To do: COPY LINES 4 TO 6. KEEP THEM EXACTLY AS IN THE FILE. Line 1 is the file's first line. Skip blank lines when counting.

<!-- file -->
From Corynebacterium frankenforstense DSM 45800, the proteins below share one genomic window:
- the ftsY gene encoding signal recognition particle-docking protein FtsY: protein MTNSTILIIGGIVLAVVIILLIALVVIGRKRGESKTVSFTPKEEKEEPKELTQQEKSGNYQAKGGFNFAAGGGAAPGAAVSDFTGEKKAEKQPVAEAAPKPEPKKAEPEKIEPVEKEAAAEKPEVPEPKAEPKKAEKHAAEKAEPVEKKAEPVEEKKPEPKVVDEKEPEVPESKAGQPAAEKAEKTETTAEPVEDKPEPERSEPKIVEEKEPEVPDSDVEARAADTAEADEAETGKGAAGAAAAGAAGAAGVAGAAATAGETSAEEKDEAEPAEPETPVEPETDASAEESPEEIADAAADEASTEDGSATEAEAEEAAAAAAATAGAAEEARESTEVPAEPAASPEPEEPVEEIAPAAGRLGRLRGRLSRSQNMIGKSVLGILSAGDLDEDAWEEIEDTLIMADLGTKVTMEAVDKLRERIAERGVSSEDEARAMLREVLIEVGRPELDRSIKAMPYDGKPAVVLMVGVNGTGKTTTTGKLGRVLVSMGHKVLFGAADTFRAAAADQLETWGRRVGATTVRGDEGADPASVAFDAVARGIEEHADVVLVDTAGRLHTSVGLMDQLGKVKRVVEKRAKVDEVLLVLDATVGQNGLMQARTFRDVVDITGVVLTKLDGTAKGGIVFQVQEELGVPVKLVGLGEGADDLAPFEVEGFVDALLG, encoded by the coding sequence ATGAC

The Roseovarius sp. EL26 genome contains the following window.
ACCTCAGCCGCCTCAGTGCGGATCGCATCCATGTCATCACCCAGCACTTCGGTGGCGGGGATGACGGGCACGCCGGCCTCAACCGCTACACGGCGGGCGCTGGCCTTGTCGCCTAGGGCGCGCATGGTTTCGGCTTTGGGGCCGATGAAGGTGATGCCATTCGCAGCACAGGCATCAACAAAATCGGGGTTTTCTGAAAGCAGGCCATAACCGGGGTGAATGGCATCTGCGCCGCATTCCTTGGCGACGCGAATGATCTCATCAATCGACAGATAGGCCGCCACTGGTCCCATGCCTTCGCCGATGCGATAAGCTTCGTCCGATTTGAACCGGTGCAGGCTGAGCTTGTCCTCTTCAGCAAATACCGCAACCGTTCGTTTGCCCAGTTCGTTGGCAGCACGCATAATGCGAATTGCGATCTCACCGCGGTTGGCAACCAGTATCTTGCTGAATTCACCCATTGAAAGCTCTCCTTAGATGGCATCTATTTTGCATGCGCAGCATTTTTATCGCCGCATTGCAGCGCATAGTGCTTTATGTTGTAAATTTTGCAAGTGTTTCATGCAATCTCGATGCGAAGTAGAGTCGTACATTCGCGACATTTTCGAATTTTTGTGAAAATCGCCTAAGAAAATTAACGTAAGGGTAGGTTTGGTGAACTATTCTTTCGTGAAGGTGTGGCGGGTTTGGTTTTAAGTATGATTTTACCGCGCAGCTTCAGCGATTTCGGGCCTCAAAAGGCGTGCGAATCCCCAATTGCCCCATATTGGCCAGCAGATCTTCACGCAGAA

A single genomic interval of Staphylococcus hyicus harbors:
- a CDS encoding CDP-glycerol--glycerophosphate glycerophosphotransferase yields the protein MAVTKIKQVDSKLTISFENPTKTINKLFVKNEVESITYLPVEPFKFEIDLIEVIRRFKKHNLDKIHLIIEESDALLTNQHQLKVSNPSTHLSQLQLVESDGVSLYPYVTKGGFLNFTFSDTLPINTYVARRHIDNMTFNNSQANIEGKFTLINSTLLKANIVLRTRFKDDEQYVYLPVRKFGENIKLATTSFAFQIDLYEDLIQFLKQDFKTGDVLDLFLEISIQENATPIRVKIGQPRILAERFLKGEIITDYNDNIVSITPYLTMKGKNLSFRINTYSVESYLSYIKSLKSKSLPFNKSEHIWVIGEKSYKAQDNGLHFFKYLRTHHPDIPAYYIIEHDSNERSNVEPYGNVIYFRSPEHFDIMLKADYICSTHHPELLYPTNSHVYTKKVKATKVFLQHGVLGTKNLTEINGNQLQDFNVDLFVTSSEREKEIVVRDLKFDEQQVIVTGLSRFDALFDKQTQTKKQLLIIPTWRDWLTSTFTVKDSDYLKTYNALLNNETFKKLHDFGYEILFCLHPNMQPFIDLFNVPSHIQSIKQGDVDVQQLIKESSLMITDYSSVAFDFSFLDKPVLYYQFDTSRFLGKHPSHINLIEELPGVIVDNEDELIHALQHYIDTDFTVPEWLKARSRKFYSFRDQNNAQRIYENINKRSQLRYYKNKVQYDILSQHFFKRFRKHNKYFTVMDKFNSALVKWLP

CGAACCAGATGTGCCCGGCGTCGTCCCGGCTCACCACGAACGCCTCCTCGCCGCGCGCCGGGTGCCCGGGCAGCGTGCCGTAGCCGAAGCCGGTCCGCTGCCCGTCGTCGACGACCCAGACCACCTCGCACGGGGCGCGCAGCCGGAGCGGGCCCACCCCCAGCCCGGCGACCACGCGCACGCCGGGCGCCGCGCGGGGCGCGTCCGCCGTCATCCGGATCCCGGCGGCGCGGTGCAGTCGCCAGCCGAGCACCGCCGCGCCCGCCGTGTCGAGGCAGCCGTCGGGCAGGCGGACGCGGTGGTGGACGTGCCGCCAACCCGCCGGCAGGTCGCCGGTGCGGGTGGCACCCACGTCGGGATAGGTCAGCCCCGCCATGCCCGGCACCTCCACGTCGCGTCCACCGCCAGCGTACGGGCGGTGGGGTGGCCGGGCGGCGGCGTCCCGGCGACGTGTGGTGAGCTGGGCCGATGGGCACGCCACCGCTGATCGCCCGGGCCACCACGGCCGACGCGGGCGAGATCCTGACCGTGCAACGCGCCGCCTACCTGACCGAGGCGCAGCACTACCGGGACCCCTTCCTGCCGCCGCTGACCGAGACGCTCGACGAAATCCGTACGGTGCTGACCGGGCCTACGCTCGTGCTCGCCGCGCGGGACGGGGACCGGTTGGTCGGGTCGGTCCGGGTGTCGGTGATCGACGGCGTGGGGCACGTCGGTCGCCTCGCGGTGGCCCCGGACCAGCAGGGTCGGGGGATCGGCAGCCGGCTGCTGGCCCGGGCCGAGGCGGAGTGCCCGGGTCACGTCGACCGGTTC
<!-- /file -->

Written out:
ACCTCAGCCGCCTCAGTGCGGATCGCATCCATGTCATCACCCAGCACTTCGGTGGCGGGGATGACGGGCACGCCGGCCTCAACCGCTACACGGCGGGCGCTGGCCTTGTCGCCTAGGGCGCGCATGGTTTCGGCTTTGGGGCCGATGAAGGTGATGCCATTCGCAGCACAGGCATCAACAAAATCGGGGTTTTCTGAAAGCAGGCCATAACCGGGGTGAATGGCATCTGCGCCGCATTCCTTGGCGACGCGAATGATCTCATCAATCGACAGATAGGCCGCCACTGGTCCCATGCCTTCGCCGATGCGATAAGCTTCGTCCGATTTGAACCGGTGCAGGCTGAGCTTGTCCTCTTCAGCAAATACCGCAACCGTTCGTTTGCCCAGTTCGTTGGCAGCACGCATAATGCGAATTGCGATCTCACCGCGGTTGGCAACCAGTATCTTGCTGAATTCACCCATTGAAAGCTCTCCTTAGATGGCATCTATTTTGCATGCGCAGCATTTTTATCGCCGCATTGCAGCGCATAGTGCTTTATGTTGTAAATTTTGCAAGTGTTTCATGCAATCTCGATGCGAAGTAGAGTCGTACATTCGCGACATTTTCGAATTTTTGTGAAAATCGCCTAAGAAAATTAACGTAAGGGTAGGTTTGGTGAACTATTCTTTCGTGAAGGTGTGGCGGGTTTGGTTTTAAGTATGATTTTACCGCGCAGCTTCAGCGATTTCGGGCCTCAAAAGGCGTGCGAATCCCCAATTGCCCCATATTGGCCAGCAGATCTTCACGCAGAA

A single genomic interval of Staphylococcus hyicus harbors:
- a CDS encoding CDP-glycerol--glycerophosphate glycerophosphotransferase yields the protein MAVTKIKQVDSKLTISFENPTKTINKLFVKNEVESITYLPVEPFKFEIDLIEVIRRFKKHNLDKIHLIIEESDALLTNQHQLKVSNPSTHLSQLQLVESDGVSLYPYVTKGGFLNFTFSDTLPINTYVARRHIDNMTFNNSQANIEGKFTLINSTLLKANIVLRTRFKDDEQYVYLPVRKFGENIKLATTSFAFQIDLYEDLIQFLKQDFKTGDVLDLFLEISIQENATPIRVKIGQPRILAERFLKGEIITDYNDNIVSITPYLTMKGKNLSFRINTYSVESYLSYIKSLKSKSLPFNKSEHIWVIGEKSYKAQDNGLHFFKYLRTHHPDIPAYYIIEHDSNERSNVEPYGNVIYFRSPEHFDIMLKADYICSTHHPELLYPTNSHVYTKKVKATKVFLQHGVLGTKNLTEINGNQLQDFNVDLFVTSSEREKEIVVRDLKFDEQQVIVTGLSRFDALFDKQTQTKKQLLIIPTWRDWLTSTFTVKDSDYLKTYNALLNNETFKKLHDFGYEILFCLHPNMQPFIDLFNVPSHIQSIKQGDVDVQQLIKESSLMITDYSSVAFDFSFLDKPVLYYQFDTSRFLGKHPSHINLIEELPGVIVDNEDELIHALQHYIDTDFTVPEWLKARSRKFYSFRDQNNAQRIYENINKRSQLRYYKNKVQYDILSQHFFKRFRKHNKYFTVMDKFNSALVKWLP